How long have you been baking and how did you get into it?
I have been a baker for almost 29 years now. I grew up in Tunisia, and I have vivid memories of absolutely loving the aroma of something baking in the oven as a kid. In this part of the world, bread is a necessity to life – growing up, we incorporated it into every single meal. It was indispensable to day-to-day life, so I’ve always had an inherent attraction to baking.
At age 21, I did 2 years of baking and pastry school, and after that I decided it was a good time to see more of the world. One of my favourite sayings is that life is a like a book, and if you never travel and experience other places, you are only reading the first page – so I decided to move to Europe. I spent 2 years in Switzerland and 2 years in Sweden, working at bakeries in both countries. Then in 1994, my family and I moved to Montreal. Once in Canada, I had the opportunity to work for a variety of bakeries with diverse cultural influences, including Italian, Portuguese, and Asian. I was given the chance to practice everything I had learned in Europe while continuing to expand and diversify my knowledge of baking in a Canadian climate. Being exposed to all these different cultures, practices, and techniques has really helped shape my own baking practices.
Why do you think it is important for people to buy bread from a local baker as opposed to a grocery store?
One of the major downfalls of shopping for baked goods at big grocery store bakeries is that they tend to streamline and simplify the baking method. Baking in large facilities and having the machines do a lot of the work has its consequences. This can mean using cheaper and processed flour that is less nutritionally dense, offering less variety in types of breads, and losing the human touch in the process. With handmade breads and pastries, you can almost taste the labour of love that went into making them, and this is where they really stand out in contrast to the products from larger operations.
I really try to encourage people to shop at local bakeries as opposed to big grocery stores – primarily because artisan bakeries are becoming fewer and farther between. Encouraging and supporting local artisan bakers is important because they can give a more valuable contribution to the community in the form of jobs, better quality products, and the ability and desire to reincorporate the human touch into the baking practice.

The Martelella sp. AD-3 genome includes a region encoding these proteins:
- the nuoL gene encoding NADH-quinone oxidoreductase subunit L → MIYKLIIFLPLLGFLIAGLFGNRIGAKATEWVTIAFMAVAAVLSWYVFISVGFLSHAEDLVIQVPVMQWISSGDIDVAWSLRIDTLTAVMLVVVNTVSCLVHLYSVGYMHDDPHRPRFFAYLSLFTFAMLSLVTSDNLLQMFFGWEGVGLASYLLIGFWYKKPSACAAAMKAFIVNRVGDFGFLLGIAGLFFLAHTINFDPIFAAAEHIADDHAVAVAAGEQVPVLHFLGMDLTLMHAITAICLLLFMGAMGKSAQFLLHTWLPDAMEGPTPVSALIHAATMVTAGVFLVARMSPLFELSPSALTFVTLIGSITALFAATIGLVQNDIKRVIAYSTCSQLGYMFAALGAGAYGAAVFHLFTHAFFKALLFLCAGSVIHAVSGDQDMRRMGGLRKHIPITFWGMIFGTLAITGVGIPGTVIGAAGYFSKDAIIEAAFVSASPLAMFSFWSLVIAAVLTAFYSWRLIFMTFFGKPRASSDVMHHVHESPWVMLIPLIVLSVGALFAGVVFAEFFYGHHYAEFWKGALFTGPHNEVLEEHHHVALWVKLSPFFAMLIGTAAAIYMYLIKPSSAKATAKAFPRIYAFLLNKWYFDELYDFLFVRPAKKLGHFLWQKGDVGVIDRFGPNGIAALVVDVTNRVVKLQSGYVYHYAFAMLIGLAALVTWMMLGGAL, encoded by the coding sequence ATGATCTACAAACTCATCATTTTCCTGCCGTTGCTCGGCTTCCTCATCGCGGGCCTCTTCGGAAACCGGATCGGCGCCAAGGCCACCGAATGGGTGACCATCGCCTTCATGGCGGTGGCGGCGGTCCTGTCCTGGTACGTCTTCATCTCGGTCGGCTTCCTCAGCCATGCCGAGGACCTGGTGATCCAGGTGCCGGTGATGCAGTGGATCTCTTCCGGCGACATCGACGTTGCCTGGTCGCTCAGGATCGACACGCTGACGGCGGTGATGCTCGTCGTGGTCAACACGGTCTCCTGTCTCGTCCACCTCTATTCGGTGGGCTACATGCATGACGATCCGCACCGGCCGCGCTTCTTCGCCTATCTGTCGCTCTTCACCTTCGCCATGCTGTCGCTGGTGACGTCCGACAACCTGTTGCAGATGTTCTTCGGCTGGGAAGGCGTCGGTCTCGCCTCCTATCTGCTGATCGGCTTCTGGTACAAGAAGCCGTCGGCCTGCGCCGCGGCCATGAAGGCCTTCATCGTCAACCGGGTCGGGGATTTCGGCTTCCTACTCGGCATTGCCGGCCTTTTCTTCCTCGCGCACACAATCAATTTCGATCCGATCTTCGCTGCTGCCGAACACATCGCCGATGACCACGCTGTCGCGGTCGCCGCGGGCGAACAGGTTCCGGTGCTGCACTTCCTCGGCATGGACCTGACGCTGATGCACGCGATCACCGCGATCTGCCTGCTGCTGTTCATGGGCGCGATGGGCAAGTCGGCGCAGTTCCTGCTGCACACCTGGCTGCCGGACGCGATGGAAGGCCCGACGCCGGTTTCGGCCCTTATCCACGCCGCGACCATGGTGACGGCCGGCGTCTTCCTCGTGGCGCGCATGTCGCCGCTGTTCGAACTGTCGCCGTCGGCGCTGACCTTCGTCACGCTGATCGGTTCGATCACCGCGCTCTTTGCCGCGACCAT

What made you want to join The Loft? What are you most excited about?
One thing that really appealed to me about joining The Loft was the opportunity to work on building something from the ground up. Starting a bakery from scratch can be an incredibly rewarding challenge. I’ve been working in larger-scale commercial baking for the past while, and being in this environment I’ve started to feel like a cog in a machine where I am not necessarily able to exercise my creativity and passion for baking. As such, I’ve really started looking forward to returning to a more artisan-style of baking, one where the human element is much more evident in everything I do.
Working at The Loft, I’ll have the opportunity to interact with our customers on a regular and daily basis. I think it is incredibly important being able to engage and connect with the community on this level, and to be able to hear what they have to say about what we are making for them.
What is your favourite thing to bake and why?
Definitely an authentic, delicious loaf of sourdough bread! I like to make mine with unbleached flour because it is naturally aged and much more nutrient dense than bleached commercial flour. I’ve had the same whole-wheat sourdough starter for at least 10 years, and it has been a long time trying to get the right balance of ingredients to make a great loaf. Now that I have a reliable starter, I absolutely love making sourdough.
That being said, I love making a variety of baked goods at home – my kids are always asking for things like cakes, scones, and tiramisu. I actually end up baking a lot in my spare time, which some people might find kind of crazy, but baking at home is a different experience. It’s a great way to spend time and connect with my family. My wife and I love baking pita bread together on the weekends, and I love dreaming baked goods up with my kids and seeing their eyes widen at the finished product.